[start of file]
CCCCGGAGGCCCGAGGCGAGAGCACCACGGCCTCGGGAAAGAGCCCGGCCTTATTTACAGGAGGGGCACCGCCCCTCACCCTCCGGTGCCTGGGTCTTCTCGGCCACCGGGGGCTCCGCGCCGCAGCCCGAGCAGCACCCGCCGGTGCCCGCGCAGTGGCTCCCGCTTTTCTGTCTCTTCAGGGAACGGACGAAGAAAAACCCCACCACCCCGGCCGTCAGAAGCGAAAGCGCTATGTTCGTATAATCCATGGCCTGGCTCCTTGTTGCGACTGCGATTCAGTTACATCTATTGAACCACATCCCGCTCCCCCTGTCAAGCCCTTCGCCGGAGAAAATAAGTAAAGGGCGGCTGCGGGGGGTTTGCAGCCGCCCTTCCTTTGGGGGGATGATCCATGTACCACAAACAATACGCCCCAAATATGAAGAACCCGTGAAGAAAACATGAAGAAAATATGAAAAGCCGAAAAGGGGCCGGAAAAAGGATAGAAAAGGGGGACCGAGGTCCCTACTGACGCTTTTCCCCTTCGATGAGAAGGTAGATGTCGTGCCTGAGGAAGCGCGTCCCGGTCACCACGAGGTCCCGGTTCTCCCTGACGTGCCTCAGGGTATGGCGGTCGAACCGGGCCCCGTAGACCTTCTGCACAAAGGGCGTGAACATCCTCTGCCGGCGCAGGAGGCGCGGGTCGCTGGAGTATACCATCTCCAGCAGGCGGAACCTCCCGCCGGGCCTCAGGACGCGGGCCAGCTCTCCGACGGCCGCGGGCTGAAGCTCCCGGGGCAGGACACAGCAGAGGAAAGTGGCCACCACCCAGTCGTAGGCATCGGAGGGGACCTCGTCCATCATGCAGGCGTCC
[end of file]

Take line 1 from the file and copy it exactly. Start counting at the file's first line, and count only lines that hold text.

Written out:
CCCCGGAGGCCCGAGGCGAGAGCACCACGGCCTCGGGAAAGAGCCCGGCCTTATTTACAGGAGGGGCACCGCCCCTCACCCTCCGGTGCCTGGGTCTTCTCGGCCACCGGGGGCTCCGCGCCGCAGCCCGAGCAGCACCCGCCGGTGCCCGCGCAGTGGCTCCCGCTTTTCTGTCTCTTCAGGGAACGGACGAAGAAAAACCCCACCACCCCGGCCGTCAGAAGCGAAAGCGCTATGTTCGTATAATCCATGGCCTGGCTCCTTGTTGCGACTGCGATTCAGTTACATCTATTGAACCACATCCCGCTCCCCCTGTCAAGCCCTTCGCCGGAGAAAATAAGTAAAGGGCGGCTGCGGGGGGTTTGCAGCCGCCCTTCCTTTGGGGGGATGATCCATGTACCACAAACAATACGCCCCAAATATGAAGAACCCGTGAAGAAAACATGAAGAAAATATGAAAAGCCGAAAAGGGGCCGGAAAAAGGATAGAAAAGGGGGACCGAGGTCCCTACTGACGCTTTTCCCCTTCGATGAGAAGGTAGATGTCGTGCCTGAGGAAGCGCGTCCCGGTCACCACGAGGTCCCGGTTCTCCCTGACGTGCCTCAGGGTATGGCGGTCGAACCGGGCCCCGTAGACCTTCTGCACAAAGGGCGTGAACATCCTCTGCCGGCGCAGGAGGCGCGGGTCGCTGGAGTATACCATCTCCAGCAGGCGGAACCTCCCGCCGGGCCTCAGGACGCGGGCCAGCTCTCCGACGGCCGCGGGCTGAAGCTCCCGGGGCAGGACACAGCAGAGGAAAGTGGCCACCACCCAGTCGTAGGCATCGGAGGGGACCTCGTCCATCATGCAGGCGTCC